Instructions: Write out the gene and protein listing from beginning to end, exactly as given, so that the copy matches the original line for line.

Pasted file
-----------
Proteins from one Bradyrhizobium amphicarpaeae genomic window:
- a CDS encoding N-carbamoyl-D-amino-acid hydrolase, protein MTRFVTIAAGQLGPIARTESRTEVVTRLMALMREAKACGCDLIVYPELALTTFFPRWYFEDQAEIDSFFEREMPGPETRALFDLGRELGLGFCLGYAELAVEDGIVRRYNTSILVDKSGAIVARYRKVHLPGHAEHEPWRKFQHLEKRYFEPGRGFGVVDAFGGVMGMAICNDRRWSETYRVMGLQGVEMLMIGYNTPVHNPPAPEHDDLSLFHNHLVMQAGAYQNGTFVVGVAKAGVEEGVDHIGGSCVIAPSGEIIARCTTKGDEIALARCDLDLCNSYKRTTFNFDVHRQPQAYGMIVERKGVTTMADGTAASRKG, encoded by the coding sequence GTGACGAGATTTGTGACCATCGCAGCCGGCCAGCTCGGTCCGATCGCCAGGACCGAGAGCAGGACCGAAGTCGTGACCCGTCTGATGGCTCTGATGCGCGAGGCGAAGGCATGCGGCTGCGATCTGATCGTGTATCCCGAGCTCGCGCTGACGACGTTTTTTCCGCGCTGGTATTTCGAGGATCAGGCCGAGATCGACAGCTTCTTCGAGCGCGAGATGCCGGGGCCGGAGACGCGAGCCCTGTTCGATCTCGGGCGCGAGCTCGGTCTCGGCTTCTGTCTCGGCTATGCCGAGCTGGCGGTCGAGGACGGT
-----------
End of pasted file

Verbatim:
Proteins from one Bradyrhizobium amphicarpaeae genomic window:
- a CDS encoding N-carbamoyl-D-amino-acid hydrolase, protein MTRFVTIAAGQLGPIARTESRTEVVTRLMALMREAKACGCDLIVYPELALTTFFPRWYFEDQAEIDSFFEREMPGPETRALFDLGRELGLGFCLGYAELAVEDGIVRRYNTSILVDKSGAIVARYRKVHLPGHAEHEPWRKFQHLEKRYFEPGRGFGVVDAFGGVMGMAICNDRRWSETYRVMGLQGVEMLMIGYNTPVHNPPAPEHDDLSLFHNHLVMQAGAYQNGTFVVGVAKAGVEEGVDHIGGSCVIAPSGEIIARCTTKGDEIALARCDLDLCNSYKRTTFNFDVHRQPQAYGMIVERKGVTTMADGTAASRKG, encoded by the coding sequence GTGACGAGATTTGTGACCATCGCAGCCGGCCAGCTCGGTCCGATCGCCAGGACCGAGAGCAGGACCGAAGTCGTGACCCGTCTGATGGCTCTGATGCGCGAGGCGAAGGCATGCGGCTGCGATCTGATCGTGTATCCCGAGCTCGCGCTGACGACGTTTTTTCCGCGCTGGTATTTCGAGGATCAGGCCGAGATCGACAGCTTCTTCGAGCGCGAGATGCCGGGGCCGGAGACGCGAGCCCTGTTCGATCTCGGGCGCGAGCTCGGTCTCGGCTTCTGTCTCGGCTATGCCGAGCTGGCGGTCGAGGACGGT